Australia’s share market had its best week since April, albeit with a flat Friday, after investors smiled at the federal budget and regained hope for US economic stimulus.
The S&P/ASX200 benchmark index closed up 0.2 points, or 0 per cent, to 6102.2 on Friday.
The index gained 5.36 per cent this week, its best since a 6.31 per cent rise on April 10.
Yet investors appeared to baulk at helping the index move towards the 6200 level. This has been about the peak of the ASX200’s trading range for the past four months.
The All Ordinaries index finished higher 6.7 points, or 0.11 per cent, to 6312.5.
There was a good lead from Wall Street, where investors were buoyed by US President Donald Trump’s comments about the possibility of fiscal support before the November 3 election.
Only a couple of weeks ago investors were gloomy about the uncertainty of the election and renewed restrictions on movement in the US and Europe as coronavirus infections climbed.
Yet Tuesday’s federal budget and Mr Trump’s turnaround on stimulus from earlier this week have emboldened investors.
Burman Invest chief investment officer Julia Lee said the outlook was good.
“I look at the business cycle and when money is going in, that is the start of a new cycle,” she said.
“The budget announcement was a game changer.”
The budget brought forward tax cuts, offers businesses credit to hire young people and allows most to write off the full value of eligible assets and other measures.
Ms Lee expected similar momentum in the US if stimulus is approved.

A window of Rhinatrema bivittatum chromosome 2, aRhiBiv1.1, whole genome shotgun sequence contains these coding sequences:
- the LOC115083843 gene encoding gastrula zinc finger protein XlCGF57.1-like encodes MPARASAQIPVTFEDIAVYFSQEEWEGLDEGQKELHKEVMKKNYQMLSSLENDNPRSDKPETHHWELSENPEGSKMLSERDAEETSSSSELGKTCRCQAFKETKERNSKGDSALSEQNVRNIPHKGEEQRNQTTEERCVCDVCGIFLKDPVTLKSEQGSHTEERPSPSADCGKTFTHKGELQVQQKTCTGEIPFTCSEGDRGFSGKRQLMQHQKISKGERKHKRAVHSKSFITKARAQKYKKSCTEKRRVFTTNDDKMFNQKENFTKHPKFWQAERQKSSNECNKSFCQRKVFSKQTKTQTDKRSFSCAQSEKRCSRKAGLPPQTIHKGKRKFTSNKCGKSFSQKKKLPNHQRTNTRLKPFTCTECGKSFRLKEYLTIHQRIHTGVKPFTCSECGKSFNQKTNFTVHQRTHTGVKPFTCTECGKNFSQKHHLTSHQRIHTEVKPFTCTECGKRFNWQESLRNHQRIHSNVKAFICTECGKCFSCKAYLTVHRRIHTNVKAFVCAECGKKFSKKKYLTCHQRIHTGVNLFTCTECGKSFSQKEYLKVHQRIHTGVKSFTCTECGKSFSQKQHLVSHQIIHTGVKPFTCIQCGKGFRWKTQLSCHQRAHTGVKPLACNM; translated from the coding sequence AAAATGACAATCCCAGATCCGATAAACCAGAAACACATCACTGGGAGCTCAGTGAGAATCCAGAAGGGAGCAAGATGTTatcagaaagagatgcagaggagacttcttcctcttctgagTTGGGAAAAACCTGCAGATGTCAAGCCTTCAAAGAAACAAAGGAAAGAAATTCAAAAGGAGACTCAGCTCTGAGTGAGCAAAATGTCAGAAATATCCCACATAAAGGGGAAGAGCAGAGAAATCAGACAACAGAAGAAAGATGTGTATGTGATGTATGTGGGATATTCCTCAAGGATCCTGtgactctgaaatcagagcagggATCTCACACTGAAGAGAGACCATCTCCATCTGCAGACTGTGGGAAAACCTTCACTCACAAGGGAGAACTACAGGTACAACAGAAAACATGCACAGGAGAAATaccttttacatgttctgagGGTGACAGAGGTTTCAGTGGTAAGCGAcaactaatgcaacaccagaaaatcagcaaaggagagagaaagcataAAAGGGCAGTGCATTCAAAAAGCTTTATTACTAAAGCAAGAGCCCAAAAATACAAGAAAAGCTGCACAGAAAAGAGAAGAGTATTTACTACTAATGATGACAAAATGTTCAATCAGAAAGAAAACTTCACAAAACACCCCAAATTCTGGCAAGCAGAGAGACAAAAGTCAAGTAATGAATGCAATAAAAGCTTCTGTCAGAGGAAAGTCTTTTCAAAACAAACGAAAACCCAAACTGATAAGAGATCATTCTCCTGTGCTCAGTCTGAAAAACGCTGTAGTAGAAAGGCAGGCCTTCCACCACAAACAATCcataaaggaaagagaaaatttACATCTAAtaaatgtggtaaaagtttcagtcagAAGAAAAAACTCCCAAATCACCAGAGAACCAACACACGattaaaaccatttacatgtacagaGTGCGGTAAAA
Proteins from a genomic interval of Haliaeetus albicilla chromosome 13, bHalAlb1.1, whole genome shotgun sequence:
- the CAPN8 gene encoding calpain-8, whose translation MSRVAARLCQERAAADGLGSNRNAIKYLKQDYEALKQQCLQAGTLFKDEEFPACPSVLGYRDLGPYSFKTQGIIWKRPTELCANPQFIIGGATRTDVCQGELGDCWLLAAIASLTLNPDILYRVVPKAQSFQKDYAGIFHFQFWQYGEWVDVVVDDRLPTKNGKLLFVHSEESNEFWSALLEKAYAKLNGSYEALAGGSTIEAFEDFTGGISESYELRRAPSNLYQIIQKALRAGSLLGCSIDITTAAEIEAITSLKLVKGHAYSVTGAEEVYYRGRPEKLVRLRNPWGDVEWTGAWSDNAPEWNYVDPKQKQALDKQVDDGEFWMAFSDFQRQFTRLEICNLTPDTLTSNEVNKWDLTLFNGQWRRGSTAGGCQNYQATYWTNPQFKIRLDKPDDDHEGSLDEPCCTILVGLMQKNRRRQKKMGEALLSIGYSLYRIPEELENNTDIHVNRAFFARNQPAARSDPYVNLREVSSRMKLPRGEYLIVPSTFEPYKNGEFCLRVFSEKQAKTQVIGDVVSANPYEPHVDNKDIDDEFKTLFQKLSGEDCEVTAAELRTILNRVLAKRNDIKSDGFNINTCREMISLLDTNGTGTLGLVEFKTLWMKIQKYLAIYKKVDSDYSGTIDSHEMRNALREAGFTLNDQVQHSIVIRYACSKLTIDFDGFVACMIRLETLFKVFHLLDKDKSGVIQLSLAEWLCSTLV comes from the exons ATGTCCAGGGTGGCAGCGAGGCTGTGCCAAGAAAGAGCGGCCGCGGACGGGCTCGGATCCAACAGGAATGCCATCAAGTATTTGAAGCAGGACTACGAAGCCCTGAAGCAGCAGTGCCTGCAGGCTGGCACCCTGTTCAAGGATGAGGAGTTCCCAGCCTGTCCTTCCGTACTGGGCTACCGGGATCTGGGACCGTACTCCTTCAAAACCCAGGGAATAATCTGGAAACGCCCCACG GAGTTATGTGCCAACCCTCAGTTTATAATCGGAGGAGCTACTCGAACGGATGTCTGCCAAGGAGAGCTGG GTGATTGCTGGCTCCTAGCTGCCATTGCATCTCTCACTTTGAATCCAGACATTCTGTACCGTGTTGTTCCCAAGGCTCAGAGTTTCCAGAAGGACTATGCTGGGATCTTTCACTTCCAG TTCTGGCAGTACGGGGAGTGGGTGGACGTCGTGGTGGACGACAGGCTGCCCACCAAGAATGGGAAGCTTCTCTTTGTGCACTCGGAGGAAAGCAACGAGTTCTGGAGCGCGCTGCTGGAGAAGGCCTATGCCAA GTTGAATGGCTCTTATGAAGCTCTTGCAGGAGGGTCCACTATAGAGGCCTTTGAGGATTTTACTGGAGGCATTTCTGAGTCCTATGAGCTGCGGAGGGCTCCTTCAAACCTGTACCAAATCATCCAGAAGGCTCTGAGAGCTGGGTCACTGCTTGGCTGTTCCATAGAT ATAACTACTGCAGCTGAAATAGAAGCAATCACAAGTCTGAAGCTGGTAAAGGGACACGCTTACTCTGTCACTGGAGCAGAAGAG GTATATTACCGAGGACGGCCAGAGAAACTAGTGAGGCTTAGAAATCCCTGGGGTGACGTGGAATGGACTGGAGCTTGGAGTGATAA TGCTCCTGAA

“There’s no doubt what’s driving markets isn’t fundamentals or earnings; it’s money being pumped like we’ve never seen before into economies and interest rates falling,” she said.
There has been good news for Australia’s economy on the housing front.
Home buyers took advantage of a virus-flattened housing market in August, as borrowing rose by 12.6 per cent on the previous month.
New loan commitments for housing were worth $21.29 billion in August, according to seasonally-adjusted Australian Bureau of Statistics data. Owner occupiers drove the gain.
On the ASX, energy was the best performing sector, up 0.7 per cent. Oil Search had a 2.48 per cent gain to $2.89.
The materials sector was better by 0.46 per cent but its biggest players were down.
BHP lost 0.19 per cent to $36.58, Rio Tinto was down 0.47 per cent to $97.50 and Fortescue was lower 0.29 per cent to $16.95.
The best of the large caps was Oceania Healthcare, higher by 11.43 per cent to $1.17, after it allocated $NZ125 million in fixed rate bonds.
Results were mixed across the banks. ANZ gained 0.38 per cent to $18.61, the Commonwealth lost 0.59 per cent to $67.71, NAB fell 0.37 per cent to $18.69 and Westpac rose 0.5 per cent to $18.21.
Earlier, US stocks ended higher as Mr Trump fuelled hopes of fresh fiscal support but data showed the labour-market recovery was struggling for momentum.
Jobs data for September will be published on Thursday and is expected to show unemployment growing as per government warnings.
Reserve Bank governor Philip Lowe will speak the same day for a Citi Australia conference. Listeners will be tuned for clues of changes to monetary policy.
There will be AGMs for the Commonwealth Bank and Telstra on Tuesday, and BHP and CSL on Wednesday.
The Aussie dollar was buying 71.75 US cents at 1715 AEDT, higher from 71.51 US cents at the close of trade on Thursday.
ON THE ASX
* The S&P/ASX200 benchmark index closed up 0.2 points, or 0 per cent, to 6102.2 on Friday.
* The All Ordinaries index finished higher 6.7 points, or 0.11 per cent, to 6312.5.
* At 1715 AEDT, the SPI200 futures index was lower by 5.0 points, or 0.08 per cent, at 6091.
One Australian dollar buys:
* 71.75 US cents, from 71.53 US cents on Thursday
* 76.01 Japanese yen, from 75.83 yen
* 60.95 Euro cents, from 60.75 cents
* 55.45 British pence, from 55.30 pence
* 108.70 NZ cents, from 108.68 cents.